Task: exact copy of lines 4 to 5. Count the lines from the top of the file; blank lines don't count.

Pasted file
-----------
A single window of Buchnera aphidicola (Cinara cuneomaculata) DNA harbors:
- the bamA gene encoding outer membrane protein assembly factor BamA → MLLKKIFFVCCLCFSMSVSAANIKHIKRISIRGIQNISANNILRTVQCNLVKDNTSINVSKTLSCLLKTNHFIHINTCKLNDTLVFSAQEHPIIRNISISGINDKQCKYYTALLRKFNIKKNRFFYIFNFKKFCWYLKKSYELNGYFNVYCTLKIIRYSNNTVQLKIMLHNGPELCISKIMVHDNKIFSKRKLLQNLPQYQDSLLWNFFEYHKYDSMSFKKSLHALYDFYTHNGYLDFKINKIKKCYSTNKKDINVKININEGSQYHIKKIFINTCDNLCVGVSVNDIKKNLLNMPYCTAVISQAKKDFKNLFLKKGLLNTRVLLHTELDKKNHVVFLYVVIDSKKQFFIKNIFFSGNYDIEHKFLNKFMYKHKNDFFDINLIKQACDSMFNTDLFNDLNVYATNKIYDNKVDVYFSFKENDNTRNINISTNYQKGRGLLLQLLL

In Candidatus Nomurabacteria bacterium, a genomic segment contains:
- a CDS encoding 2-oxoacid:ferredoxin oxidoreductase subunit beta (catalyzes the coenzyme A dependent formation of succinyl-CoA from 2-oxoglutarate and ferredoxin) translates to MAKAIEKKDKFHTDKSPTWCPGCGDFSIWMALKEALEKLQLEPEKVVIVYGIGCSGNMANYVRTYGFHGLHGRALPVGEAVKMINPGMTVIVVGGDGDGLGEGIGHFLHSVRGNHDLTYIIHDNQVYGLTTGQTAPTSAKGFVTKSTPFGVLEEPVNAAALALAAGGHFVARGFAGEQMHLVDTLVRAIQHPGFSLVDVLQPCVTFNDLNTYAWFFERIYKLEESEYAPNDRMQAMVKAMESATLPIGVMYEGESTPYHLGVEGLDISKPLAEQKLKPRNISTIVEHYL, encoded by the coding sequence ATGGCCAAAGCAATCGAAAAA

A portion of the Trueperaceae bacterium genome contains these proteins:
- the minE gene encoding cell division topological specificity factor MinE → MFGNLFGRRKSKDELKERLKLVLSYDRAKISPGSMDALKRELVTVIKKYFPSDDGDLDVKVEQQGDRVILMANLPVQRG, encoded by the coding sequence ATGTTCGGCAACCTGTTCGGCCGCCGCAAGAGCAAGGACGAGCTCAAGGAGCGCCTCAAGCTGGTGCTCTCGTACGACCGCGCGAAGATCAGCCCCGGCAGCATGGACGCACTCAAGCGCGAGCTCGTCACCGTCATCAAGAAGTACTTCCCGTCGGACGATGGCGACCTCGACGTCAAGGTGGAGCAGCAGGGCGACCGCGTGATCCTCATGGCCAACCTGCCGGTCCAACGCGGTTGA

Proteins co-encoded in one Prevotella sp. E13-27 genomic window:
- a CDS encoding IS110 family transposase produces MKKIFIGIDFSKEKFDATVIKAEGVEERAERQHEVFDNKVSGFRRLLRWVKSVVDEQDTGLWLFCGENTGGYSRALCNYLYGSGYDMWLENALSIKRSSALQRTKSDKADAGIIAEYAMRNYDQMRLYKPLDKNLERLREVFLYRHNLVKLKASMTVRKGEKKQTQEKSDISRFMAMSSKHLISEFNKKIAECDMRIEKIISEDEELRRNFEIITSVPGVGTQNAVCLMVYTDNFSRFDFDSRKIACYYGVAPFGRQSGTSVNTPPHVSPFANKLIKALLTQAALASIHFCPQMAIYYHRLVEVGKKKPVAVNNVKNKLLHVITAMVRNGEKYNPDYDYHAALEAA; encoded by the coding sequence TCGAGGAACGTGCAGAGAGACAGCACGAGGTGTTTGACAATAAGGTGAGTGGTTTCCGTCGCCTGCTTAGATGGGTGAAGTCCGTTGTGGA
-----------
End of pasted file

- a CDS encoding 2-oxoacid:ferredoxin oxidoreductase subunit beta (catalyzes the coenzyme A dependent formation of succinyl-CoA from 2-oxoglutarate and ferredoxin) translates to MAKAIEKKDKFHTDKSPTWCPGCGDFSIWMALKEALEKLQLEPEKVVIVYGIGCSGNMANYVRTYGFHGLHGRALPVGEAVKMINPGMTVIVVGGDGDGLGEGIGHFLHSVRGNHDLTYIIHDNQVYGLTTGQTAPTSAKGFVTKSTPFGVLEEPVNAAALALAAGGHFVARGFAGEQMHLVDTLVRAIQHPGFSLVDVLQPCVTFNDLNTYAWFFERIYKLEESEYAPNDRMQAMVKAMESATLPIGVMYEGESTPYHLGVEGLDISKPLAEQKLKPRNISTIVEHYL, encoded by the coding sequence ATGGCCAAAGCAATCGAAAAA

A portion of the Trueperaceae bacterium genome contains these proteins: